Taking control of your future is the first step in planning a long and happy retirement. Social Security is making it faster and easier to do this with my Social Security.
With your own personal my Social Security account, you’ll get immediate access to your personal Social Security Statement that has your earnings record and an estimate of your retirement benefits at age 62, at your full retirement age, and at age 70. While you are online, you should verify that your earnings are correct, since we base your future benefits on your earnings record. You can do all of this and more at www.ssa.gov/myaccount.
When you open a my Social Security account, we protect your information by using strict identity verification and security features. The application process has built-in features to detect fraud and confirm your identity. Your personal my Social Security account can help you figure out how much more you might want to save for your future, but it can do a whole lot more. For example, in the District of Columbia and more than 20 states, you can request a replacement Social Security card online — find out if you can at www.socialsecurity.gov/ssnumber.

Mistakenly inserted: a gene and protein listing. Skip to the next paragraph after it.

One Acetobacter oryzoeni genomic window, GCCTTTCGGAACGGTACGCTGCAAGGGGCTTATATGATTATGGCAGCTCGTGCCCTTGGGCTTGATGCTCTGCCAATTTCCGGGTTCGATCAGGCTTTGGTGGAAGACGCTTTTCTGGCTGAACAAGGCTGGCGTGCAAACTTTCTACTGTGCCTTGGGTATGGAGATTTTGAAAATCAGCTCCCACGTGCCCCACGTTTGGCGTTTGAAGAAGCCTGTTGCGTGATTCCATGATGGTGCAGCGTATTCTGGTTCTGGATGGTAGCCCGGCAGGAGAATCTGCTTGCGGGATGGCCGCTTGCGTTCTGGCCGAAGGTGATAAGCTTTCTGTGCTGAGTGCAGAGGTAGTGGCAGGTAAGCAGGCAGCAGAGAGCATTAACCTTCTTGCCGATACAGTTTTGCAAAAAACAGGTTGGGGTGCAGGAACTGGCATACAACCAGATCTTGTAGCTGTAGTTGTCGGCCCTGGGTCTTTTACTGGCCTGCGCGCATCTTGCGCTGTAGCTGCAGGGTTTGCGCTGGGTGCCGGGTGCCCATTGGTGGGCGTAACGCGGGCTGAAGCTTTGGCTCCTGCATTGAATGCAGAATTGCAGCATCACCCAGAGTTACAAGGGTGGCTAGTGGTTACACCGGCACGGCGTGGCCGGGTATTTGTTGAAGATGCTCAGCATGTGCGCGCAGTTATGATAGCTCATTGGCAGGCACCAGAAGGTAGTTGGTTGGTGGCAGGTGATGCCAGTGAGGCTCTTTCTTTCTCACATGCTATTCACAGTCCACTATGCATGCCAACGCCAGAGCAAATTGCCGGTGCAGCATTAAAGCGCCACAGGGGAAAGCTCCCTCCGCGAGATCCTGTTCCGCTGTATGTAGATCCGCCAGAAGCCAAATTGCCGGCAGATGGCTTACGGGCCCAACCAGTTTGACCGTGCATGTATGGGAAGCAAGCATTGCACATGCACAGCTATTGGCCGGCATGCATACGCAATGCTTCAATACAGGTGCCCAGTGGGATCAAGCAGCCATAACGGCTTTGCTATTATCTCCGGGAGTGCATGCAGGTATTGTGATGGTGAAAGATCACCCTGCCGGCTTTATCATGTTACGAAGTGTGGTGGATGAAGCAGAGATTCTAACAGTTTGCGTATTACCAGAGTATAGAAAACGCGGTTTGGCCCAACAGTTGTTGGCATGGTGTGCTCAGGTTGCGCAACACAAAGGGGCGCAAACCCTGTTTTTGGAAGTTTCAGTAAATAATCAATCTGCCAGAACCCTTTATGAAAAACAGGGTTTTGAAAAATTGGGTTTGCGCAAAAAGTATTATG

Remember, we have many other valuable resources on our website. If you’re thinking about retiring at an age not shown on your Statement, take control by using our Retirement Estimator.
The Retirement Estimator allows you to calculate your potential future Social Security benefits by changing variables such as retirement dates and future earnings. You may discover that you’d rather wait another year or two before you retire, to earn a higher benefit. Or, you might see that this is the season for you to kiss that work stress goodbye and retire right now. To get instant, personalized estimates of your future benefits, go to www.socialsecurity.gov/estimator.
Being in control means steering your future in the direction you want. Social Security’s online resources are here to help, day or night. Check out your own personal “control panel” at www.socialsecurity.gov/onlineservices.
By Nicole Tiggemann, Tribune News Service